Instead of helping to solve the world’s problems, Europe is now a problem itself
As the 27 EU leaders return to their capitals after yet another critical European summit aimed at solving the profound problems affecting the continent, the impact of Europe’s malaise on its international standing is now clear.
The second annual edition of ECFR’s groundbreaking ‘European Foreign Policy Scorecard’ suggests that Europe is now a problem for the economic prospects of the rest of the world, rather than part of a solution to the world’s problems.
ECFR’s Scorecard assesses the EU’s performance on the global stage across all 27 states, in 6 issues broken down into 80 specific areas. It details the impacts of the euro crisis, the Arab Awakening, Germany’s growing leadership role and other issues on Europe’s global influence and its effectiveness in pursuing its interests.
The euro crisis has led to a severe loss in soft power. In last year’s ECFR Scorecard we noted that Europe was distracted by the crisis; this year it was diminished by it. The EU is seen as less attractive to those wanting to join or to copy its multinational model.
The crisis also limited Europe’s ability to react to the Arab Awakening – arguably the most important geopolitical event in its neighbourhood since the fall of the Berlin Wall.
In the past Germany often deferred to France and Britain on foreign policy issues, but ECFR’s Scorecard now classifies it as a ‘leader’ in more areas than any other country. It was also classified as a ‘slacker’ on several – including Libya – indicating that it increasingly follows its own national interests.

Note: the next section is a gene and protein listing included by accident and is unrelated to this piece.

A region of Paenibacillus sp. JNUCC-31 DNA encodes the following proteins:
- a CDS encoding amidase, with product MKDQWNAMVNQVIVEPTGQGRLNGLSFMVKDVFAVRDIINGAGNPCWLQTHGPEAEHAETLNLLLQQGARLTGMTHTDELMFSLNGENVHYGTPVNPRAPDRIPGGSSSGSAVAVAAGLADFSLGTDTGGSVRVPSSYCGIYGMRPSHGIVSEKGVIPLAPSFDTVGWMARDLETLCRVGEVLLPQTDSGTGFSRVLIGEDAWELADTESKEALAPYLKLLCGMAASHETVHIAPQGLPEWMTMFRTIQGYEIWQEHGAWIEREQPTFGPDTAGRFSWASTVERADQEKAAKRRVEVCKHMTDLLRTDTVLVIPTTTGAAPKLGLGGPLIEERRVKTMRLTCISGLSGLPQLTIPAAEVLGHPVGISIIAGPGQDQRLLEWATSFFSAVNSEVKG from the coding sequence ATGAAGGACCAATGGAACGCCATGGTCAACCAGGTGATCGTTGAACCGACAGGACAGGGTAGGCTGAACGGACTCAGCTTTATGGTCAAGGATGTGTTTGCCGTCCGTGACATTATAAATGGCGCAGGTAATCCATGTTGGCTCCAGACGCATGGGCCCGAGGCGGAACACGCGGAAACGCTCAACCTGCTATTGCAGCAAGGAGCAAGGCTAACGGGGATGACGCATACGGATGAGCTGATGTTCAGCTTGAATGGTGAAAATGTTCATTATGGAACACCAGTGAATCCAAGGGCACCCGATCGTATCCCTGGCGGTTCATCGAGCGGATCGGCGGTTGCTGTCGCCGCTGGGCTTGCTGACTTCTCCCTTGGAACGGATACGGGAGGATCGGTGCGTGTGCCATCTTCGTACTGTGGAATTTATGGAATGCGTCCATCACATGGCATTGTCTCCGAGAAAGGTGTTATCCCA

- New foreign policy leaders are now emerging – Sweden was a ‘leader’ in 11 areas (more than Spain and Italy combined), and Poland was a ‘leader’ in 8.
The key findings in the six areas of ECFR’s Scorecard were:
China (overall grade ‘C’) - Europe hoped to strengthen its approach to China in 2011, but Europe’s crisis turned into China’s opportunity, with European nations fighting each for Chinese markets, investments and cash.
Middle East and North Africa (C+) – The Arab Awakening took everybody by surprise, but EU member states have so far failed to deliver on the promised ‘money, markets and mobility’. Libya highlighted some European divisions, and EU leaders have not yet developed a long term approach to the region.
Russia (C+) – The EU achieved an impressive degree of unity when dealing with Moscow, and there were concrete results in areas like trade. The impending return of Vladimir Putin, however, is ending a period of wishful thinking over its engagement with Russia.
United States (B-) – The US ‘leadership from behind’ in Libya showed that some European countries could play a dynamic international role and cooperate with the US. But it also revealed serious shortcomings in European capabilities, as the US starts pursuing its Asia First strategy at the expense of interest in Europe.
Wider Europe (C+) – The EU achieved progress on issues such as enlargement in the Western Balkans, but relations with key regional player Turkey were (again) deeply troubled. There were only limited results in relations with Eastern Partnership countries.
- Multilateral issues and crisis management (B) – Securing a legally binding deal on reducing carbon emissions at Durban was one of several qualified European successes. But the efforts to stabilise the euro zone overshadowed these, for instance in the troubled G20 summit in Cannes.